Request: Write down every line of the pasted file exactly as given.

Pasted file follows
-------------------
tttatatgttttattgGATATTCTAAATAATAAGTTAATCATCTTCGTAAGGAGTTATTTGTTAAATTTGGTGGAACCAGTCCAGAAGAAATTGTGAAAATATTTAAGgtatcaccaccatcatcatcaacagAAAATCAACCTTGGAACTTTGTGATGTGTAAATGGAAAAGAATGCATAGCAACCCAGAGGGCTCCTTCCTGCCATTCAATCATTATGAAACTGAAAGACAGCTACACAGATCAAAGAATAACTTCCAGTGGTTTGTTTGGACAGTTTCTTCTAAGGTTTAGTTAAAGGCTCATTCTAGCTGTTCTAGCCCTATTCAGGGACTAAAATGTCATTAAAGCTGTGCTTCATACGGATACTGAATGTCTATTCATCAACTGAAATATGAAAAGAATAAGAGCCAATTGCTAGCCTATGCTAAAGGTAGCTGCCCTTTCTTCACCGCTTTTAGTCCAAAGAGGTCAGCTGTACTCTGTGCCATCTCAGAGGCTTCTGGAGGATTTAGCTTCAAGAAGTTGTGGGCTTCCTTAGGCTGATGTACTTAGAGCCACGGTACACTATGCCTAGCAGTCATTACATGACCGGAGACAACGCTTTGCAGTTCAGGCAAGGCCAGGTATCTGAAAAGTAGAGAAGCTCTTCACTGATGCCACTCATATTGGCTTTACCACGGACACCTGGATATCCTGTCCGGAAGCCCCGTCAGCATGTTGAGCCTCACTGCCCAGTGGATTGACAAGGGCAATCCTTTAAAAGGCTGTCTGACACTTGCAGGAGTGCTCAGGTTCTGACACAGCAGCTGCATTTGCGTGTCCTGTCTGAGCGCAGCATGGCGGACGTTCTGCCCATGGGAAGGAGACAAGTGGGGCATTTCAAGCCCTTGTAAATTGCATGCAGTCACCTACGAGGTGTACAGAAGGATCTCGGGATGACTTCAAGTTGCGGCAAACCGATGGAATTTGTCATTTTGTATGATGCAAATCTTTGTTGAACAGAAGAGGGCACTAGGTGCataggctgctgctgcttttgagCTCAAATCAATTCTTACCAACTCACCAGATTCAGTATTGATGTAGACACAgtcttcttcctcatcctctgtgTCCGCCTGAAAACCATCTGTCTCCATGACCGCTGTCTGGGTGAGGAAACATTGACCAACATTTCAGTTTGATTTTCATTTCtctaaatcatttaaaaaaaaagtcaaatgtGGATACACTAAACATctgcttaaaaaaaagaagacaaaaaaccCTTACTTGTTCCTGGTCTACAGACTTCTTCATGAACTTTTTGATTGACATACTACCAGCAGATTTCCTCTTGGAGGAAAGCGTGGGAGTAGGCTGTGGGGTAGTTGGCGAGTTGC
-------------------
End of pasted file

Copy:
tttatatgttttattgGATATTCTAAATAATAAGTTAATCATCTTCGTAAGGAGTTATTTGTTAAATTTGGTGGAACCAGTCCAGAAGAAATTGTGAAAATATTTAAGgtatcaccaccatcatcatcaacagAAAATCAACCTTGGAACTTTGTGATGTGTAAATGGAAAAGAATGCATAGCAACCCAGAGGGCTCCTTCCTGCCATTCAATCATTATGAAACTGAAAGACAGCTACACAGATCAAAGAATAACTTCCAGTGGTTTGTTTGGACAGTTTCTTCTAAGGTTTAGTTAAAGGCTCATTCTAGCTGTTCTAGCCCTATTCAGGGACTAAAATGTCATTAAAGCTGTGCTTCATACGGATACTGAATGTCTATTCATCAACTGAAATATGAAAAGAATAAGAGCCAATTGCTAGCCTATGCTAAAGGTAGCTGCCCTTTCTTCACCGCTTTTAGTCCAAAGAGGTCAGCTGTACTCTGTGCCATCTCAGAGGCTTCTGGAGGATTTAGCTTCAAGAAGTTGTGGGCTTCCTTAGGCTGATGTACTTAGAGCCACGGTACACTATGCCTAGCAGTCATTACATGACCGGAGACAACGCTTTGCAGTTCAGGCAAGGCCAGGTATCTGAAAAGTAGAGAAGCTCTTCACTGATGCCACTCATATTGGCTTTACCACGGACACCTGGATATCCTGTCCGGAAGCCCCGTCAGCATGTTGAGCCTCACTGCCCAGTGGATTGACAAGGGCAATCCTTTAAAAGGCTGTCTGACACTTGCAGGAGTGCTCAGGTTCTGACACAGCAGCTGCATTTGCGTGTCCTGTCTGAGCGCAGCATGGCGGACGTTCTGCCCATGGGAAGGAGACAAGTGGGGCATTTCAAGCCCTTGTAAATTGCATGCAGTCACCTACGAGGTGTACAGAAGGATCTCGGGATGACTTCAAGTTGCGGCAAACCGATGGAATTTGTCATTTTGTATGATGCAAATCTTTGTTGAACAGAAGAGGGCACTAGGTGCataggctgctgctgcttttgagCTCAAATCAATTCTTACCAACTCACCAGATTCAGTATTGATGTAGACACAgtcttcttcctcatcctctgtgTCCGCCTGAAAACCATCTGTCTCCATGACCGCTGTCTGGGTGAGGAAACATTGACCAACATTTCAGTTTGATTTTCATTTCtctaaatcatttaaaaaaaaagtcaaatgtGGATACACTAAACATctgcttaaaaaaaagaagacaaaaaaccCTTACTTGTTCCTGGTCTACAGACTTCTTCATGAACTTTTTGATTGACATACTACCAGCAGATTTCCTCTTGGAGGAAAGCGTGGGAGTAGGCTGTGGGGTAGTTGGCGAGTTGC